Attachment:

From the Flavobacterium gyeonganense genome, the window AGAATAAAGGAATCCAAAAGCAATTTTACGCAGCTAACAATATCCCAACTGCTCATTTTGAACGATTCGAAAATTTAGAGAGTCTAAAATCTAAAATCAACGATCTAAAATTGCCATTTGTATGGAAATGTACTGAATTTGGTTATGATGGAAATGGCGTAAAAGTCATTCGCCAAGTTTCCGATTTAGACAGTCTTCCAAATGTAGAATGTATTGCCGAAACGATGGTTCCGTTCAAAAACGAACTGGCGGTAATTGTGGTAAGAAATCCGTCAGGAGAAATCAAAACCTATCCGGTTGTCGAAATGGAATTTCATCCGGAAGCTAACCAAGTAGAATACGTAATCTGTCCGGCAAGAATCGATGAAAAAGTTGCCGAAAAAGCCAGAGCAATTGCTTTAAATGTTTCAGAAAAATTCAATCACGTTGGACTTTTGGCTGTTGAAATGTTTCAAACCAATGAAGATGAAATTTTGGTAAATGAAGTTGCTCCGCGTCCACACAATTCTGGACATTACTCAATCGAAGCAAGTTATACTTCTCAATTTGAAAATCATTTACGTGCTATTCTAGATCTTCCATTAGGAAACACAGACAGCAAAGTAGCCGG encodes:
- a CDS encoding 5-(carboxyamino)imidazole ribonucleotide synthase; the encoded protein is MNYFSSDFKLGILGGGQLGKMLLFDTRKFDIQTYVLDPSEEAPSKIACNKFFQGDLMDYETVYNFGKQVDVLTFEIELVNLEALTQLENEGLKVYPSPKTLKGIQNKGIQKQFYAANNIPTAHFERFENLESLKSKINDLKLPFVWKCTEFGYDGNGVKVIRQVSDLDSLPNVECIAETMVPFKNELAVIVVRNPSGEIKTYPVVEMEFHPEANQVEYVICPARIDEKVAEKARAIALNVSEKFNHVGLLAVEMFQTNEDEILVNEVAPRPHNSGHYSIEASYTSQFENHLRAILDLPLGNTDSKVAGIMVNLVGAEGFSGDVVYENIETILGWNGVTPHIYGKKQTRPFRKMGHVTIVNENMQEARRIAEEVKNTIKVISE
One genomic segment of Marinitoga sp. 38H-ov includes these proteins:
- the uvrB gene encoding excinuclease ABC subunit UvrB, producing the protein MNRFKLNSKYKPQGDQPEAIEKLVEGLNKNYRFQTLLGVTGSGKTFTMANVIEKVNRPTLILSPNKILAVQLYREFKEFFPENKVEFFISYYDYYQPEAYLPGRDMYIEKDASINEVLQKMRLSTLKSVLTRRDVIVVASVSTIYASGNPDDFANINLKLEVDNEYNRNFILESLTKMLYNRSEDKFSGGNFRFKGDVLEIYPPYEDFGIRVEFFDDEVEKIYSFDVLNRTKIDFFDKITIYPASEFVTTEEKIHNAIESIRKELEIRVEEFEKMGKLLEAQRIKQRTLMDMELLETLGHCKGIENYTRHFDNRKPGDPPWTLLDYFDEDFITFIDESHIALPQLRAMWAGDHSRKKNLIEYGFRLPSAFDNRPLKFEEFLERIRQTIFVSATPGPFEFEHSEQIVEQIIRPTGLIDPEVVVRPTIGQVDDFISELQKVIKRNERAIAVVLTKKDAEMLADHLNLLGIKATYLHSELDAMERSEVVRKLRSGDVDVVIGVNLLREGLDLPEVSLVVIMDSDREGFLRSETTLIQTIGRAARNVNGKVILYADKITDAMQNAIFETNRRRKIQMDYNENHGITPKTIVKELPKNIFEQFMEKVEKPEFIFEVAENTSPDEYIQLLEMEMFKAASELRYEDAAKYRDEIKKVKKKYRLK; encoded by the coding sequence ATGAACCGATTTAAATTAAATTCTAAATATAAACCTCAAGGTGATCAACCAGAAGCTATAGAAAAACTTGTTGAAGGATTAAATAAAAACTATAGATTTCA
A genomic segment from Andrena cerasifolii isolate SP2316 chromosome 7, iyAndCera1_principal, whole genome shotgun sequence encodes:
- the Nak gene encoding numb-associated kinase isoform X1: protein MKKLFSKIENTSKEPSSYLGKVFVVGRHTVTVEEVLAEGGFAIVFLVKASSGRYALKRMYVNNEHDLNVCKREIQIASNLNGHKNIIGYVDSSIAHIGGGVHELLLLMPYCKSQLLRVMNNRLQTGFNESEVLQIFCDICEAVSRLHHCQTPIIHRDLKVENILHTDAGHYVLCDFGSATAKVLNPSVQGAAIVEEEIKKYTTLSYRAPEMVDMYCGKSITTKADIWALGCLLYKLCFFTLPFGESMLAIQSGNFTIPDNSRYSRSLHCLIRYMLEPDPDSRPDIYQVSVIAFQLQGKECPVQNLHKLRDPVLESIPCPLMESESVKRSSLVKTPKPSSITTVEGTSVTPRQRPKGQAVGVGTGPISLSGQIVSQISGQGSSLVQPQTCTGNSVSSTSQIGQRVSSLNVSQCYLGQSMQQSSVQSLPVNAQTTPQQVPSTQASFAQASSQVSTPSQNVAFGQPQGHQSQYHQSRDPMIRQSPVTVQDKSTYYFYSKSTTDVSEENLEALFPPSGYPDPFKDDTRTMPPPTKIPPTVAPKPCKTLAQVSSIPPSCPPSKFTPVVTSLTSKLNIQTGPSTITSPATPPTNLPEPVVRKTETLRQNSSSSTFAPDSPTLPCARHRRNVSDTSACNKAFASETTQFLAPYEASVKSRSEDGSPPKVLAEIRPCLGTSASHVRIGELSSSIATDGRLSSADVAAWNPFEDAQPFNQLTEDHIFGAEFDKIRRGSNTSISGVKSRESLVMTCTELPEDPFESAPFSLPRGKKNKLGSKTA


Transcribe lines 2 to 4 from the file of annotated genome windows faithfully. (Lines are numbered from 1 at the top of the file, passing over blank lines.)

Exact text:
- a CDS encoding 5-(carboxyamino)imidazole ribonucleotide synthase; the encoded protein is MNYFSSDFKLGILGGGQLGKMLLFDTRKFDIQTYVLDPSEEAPSKIACNKFFQGDLMDYETVYNFGKQVDVLTFEIELVNLEALTQLENEGLKVYPSPKTLKGIQNKGIQKQFYAANNIPTAHFERFENLESLKSKINDLKLPFVWKCTEFGYDGNGVKVIRQVSDLDSLPNVECIAETMVPFKNELAVIVVRNPSGEIKTYPVVEMEFHPEANQVEYVICPARIDEKVAEKARAIALNVSEKFNHVGLLAVEMFQTNEDEILVNEVAPRPHNSGHYSIEASYTSQFENHLRAILDLPLGNTDSKVAGIMVNLVGAEGFSGDVVYENIETILGWNGVTPHIYGKKQTRPFRKMGHVTIVNENMQEARRIAEEVKNTIKVISE
One genomic segment of Marinitoga sp. 38H-ov includes these proteins:
- the uvrB gene encoding excinuclease ABC subunit UvrB, producing the protein MNRFKLNSKYKPQGDQPEAIEKLVEGLNKNYRFQTLLGVTGSGKTFTMANVIEKVNRPTLILSPNKILAVQLYREFKEFFPENKVEFFISYYDYYQPEAYLPGRDMYIEKDASINEVLQKMRLSTLKSVLTRRDVIVVASVSTIYASGNPDDFANINLKLEVDNEYNRNFILESLTKMLYNRSEDKFSGGNFRFKGDVLEIYPPYEDFGIRVEFFDDEVEKIYSFDVLNRTKIDFFDKITIYPASEFVTTEEKIHNAIESIRKELEIRVEEFEKMGKLLEAQRIKQRTLMDMELLETLGHCKGIENYTRHFDNRKPGDPPWTLLDYFDEDFITFIDESHIALPQLRAMWAGDHSRKKNLIEYGFRLPSAFDNRPLKFEEFLERIRQTIFVSATPGPFEFEHSEQIVEQIIRPTGLIDPEVVVRPTIGQVDDFISELQKVIKRNERAIAVVLTKKDAEMLADHLNLLGIKATYLHSELDAMERSEVVRKLRSGDVDVVIGVNLLREGLDLPEVSLVVIMDSDREGFLRSETTLIQTIGRAARNVNGKVILYADKITDAMQNAIFETNRRRKIQMDYNENHGITPKTIVKELPKNIFEQFMEKVEKPEFIFEVAENTSPDEYIQLLEMEMFKAASELRYEDAAKYRDEIKKVKKKYRLK; encoded by the coding sequence ATGAACCGATTTAAATTAAATTCTAAATATAAACCTCAAGGTGATCAACCAGAAGCTATAGAAAAACTTGTTGAAGGATTAAATAAAAACTATAGATTTCA